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2004.05.31 Stupidity is NOT a Protected Disability - Part 2

posted Mar 26, 2010, 6:04 AM by Troy Cheek   [ updated Mar 26, 2010, 6:09 AM ]

As you may remember from last week, my boss got the brilliant idea that security should spend more time enforcing handicap parking laws. All this because I asked an employee not to park in those cute little hashed off areas between handicap parking spaces. It turns out that she didn't know that they were there to keep people from blocking the special ramps and powered lifts that some vehicles had. "I just knew I could always find a parking space there."

The boss never actually got around to getting us trained and certified to write citations for parking in handicap spaces, so I was limited to simply asking people to move and, if they failed to do so, call the local police and ask them to send an officer. This was a pretty low priority for the local police and often the officer would not arrive until after the violator had finished his business and gone home.

It was also a struggle to get some of the officers to actually write a citation, as they felt the $100+ fine and court costs was excessively excessive and didn't want to do that for people. One officer actually told me that since this was a hospital, he just assumed anyone parking in a handicap parking space was hurt badly enough to qualify and refused to write any tickets.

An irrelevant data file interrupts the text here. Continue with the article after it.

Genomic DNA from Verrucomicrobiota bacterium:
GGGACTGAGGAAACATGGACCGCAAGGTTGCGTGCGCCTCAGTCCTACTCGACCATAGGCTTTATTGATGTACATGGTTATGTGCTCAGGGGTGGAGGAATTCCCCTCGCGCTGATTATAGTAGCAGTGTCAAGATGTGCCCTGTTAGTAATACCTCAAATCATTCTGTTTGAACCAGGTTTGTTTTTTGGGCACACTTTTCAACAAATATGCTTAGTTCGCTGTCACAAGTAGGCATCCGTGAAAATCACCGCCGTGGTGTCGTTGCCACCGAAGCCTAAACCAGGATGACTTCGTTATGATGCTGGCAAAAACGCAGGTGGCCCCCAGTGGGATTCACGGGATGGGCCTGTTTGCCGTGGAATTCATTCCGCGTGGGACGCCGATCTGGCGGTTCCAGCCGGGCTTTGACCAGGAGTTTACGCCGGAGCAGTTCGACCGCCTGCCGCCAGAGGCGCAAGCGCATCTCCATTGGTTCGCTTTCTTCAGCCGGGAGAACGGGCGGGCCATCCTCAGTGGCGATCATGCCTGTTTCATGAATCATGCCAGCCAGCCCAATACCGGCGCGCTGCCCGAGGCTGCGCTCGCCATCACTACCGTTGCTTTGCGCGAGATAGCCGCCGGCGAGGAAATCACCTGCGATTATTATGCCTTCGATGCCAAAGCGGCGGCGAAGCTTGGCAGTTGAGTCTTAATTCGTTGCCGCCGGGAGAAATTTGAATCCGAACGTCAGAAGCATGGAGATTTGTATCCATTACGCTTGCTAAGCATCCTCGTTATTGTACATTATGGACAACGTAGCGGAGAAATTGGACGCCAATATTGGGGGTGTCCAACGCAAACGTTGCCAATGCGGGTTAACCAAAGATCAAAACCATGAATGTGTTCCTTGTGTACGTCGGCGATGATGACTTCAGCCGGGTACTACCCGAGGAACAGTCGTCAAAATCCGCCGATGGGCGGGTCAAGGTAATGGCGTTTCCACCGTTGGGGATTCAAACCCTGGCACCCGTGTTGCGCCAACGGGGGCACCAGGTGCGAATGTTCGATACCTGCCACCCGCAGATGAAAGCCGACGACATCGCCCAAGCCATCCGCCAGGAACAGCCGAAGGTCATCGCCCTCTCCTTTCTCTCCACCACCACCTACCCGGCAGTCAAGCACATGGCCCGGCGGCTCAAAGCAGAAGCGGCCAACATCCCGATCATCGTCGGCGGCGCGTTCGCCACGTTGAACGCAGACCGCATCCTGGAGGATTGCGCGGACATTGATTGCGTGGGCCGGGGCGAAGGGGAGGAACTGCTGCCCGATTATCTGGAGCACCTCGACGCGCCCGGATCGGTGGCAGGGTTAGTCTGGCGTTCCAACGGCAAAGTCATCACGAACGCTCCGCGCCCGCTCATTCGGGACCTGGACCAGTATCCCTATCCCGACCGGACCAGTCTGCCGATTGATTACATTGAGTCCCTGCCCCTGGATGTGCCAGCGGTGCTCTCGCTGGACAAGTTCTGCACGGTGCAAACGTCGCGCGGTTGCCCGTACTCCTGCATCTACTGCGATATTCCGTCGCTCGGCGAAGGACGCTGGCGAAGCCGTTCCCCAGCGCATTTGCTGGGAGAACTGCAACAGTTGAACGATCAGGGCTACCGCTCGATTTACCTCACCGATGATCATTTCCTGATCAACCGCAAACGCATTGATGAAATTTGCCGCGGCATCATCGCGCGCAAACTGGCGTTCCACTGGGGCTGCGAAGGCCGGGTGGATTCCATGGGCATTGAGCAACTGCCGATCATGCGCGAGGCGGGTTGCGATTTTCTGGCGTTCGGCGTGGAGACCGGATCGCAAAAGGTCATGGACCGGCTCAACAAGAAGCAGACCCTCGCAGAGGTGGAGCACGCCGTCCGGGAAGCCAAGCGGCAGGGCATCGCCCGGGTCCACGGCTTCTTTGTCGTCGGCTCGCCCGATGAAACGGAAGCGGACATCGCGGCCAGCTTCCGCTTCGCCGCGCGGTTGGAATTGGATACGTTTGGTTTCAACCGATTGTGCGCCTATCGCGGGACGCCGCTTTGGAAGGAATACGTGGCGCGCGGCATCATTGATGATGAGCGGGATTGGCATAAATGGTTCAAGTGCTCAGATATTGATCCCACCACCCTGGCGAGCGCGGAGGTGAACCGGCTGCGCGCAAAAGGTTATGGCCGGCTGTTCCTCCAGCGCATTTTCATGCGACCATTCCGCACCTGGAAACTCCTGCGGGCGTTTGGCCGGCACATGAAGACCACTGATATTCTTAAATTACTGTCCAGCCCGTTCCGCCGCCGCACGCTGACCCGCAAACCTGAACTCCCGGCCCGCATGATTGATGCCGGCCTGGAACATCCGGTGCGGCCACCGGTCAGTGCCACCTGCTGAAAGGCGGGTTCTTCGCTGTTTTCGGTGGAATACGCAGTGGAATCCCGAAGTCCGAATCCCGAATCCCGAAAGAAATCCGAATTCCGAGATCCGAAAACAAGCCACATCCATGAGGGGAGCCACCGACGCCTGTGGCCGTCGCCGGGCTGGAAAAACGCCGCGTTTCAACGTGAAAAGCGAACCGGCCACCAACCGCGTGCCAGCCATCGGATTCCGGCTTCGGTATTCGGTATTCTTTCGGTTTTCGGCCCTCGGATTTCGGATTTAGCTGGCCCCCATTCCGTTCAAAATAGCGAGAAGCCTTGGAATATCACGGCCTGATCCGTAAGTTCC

And thus it turned out that little ol' Troy was mostly left to his own devices. These devices included intimidation, sarcasm, and official-looking (but completely lacking in force of law) "noification of indicent" tickets.

Day One

The man walked up as I was writing a ticket. "Don't ticket me! I have a handicap permit in my car, officer."

"Yes, I can see that, but that is only supposed to apply to the person to which it was issued, and you look pretty darn healthy to me."

The man thanked me and flexed his biceps. They were impressive. I wondered why he was trying to impress me. Of course, he might have actually been trying to intimidate me. I don't intimidate easily. "Actually, it is mine. It's because of my high blood pressure."

High blood pressure gets you a handicap parking permit?

"Oh, yes, officer. My doctor says that because of my high blood pressure, I'm not supposed to walk long distances. Good day!"

I mulled that over as I watched him drive off. I have high blood pressure. The way my doctor talks, I'm lucky I'm alive at all. Maybe I should talk to him about this.

"Absolutely not!" was his reply. "You've got high blood pressure. Everyone knows that high blood pressure is reduced by exercise. You should park as far away from the building as possible so you have to walk farther. I've never heard of such a thing! Why, in my day..."

Day Two

The woman walked up as I was writing a ticket. "Don't ticket me! I have a handicap permit in my car, officer."

"Yes, I can see that, but that is only supposed to apply to the person to which it was issued, and you look pretty darn healthy to me."

The woman thanked me and fluffed her hair. "Actually, it is mine. It's because of my diabetes. I have high blood sugar."

High blood sugar gets you a handicap parking permit?

"Oh, yes, officer. My doctor says that because of my high blood sugar, I'm not supposed to walk long distances. Good day!"

I mulled that over as I watched her drive off. I have diabetes. The way my doctor talks, it's going to kill me faster than my high blood pressure. Maybe I should talk to him about this.